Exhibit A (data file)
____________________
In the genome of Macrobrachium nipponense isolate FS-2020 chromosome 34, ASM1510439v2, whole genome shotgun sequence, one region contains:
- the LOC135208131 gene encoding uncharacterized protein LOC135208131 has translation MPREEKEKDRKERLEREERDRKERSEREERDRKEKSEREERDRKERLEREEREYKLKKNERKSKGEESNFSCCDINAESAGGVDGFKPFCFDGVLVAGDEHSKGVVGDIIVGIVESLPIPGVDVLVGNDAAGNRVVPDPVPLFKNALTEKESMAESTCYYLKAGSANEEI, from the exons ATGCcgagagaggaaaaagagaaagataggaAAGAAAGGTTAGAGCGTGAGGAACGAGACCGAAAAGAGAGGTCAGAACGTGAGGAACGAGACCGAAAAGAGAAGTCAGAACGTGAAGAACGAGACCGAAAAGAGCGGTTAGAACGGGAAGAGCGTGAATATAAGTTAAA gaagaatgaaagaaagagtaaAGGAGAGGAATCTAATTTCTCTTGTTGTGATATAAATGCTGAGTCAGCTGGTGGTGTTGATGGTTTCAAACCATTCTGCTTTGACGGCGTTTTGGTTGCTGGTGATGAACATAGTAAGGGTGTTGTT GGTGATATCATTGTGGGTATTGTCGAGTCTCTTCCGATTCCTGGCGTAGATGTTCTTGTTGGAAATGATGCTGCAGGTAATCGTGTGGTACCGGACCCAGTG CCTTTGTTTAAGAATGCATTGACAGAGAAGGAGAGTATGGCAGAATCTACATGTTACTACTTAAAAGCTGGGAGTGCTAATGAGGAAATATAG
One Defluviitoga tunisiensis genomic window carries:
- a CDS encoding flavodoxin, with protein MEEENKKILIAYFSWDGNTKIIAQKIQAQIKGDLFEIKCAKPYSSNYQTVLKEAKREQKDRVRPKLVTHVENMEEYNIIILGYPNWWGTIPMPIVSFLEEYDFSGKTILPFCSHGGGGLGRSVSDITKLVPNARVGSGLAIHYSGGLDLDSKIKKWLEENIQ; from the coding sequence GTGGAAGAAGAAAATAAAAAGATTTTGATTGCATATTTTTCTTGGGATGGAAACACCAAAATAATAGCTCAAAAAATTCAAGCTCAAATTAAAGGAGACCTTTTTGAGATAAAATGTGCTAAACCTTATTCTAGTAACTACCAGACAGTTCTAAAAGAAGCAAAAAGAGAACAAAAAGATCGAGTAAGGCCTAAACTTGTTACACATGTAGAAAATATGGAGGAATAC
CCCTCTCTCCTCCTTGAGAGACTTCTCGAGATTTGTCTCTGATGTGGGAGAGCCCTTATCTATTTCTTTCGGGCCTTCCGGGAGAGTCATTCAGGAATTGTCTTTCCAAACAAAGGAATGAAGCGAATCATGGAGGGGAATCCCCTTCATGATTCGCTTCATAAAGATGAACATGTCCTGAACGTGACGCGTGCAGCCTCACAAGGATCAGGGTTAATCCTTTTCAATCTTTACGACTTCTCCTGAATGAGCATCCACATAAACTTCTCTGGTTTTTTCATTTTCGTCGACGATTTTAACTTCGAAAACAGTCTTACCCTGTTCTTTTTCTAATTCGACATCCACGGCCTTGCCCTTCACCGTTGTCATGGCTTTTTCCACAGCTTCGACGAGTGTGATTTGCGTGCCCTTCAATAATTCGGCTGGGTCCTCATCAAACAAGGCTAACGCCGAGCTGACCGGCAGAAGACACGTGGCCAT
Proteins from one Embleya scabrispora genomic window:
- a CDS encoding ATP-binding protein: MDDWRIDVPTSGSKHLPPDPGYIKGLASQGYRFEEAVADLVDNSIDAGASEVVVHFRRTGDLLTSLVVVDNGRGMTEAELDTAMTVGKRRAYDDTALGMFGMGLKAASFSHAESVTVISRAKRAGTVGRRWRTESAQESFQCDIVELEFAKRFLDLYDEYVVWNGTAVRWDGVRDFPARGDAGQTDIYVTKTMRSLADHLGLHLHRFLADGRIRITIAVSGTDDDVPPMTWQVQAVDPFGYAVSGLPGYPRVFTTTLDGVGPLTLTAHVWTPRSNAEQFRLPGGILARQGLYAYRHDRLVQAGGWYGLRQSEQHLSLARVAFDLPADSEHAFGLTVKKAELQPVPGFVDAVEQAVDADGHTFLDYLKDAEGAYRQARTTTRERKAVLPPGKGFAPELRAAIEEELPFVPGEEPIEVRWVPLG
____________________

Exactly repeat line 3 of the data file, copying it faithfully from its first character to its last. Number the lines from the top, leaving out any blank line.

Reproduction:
One Defluviitoga tunisiensis genomic window carries: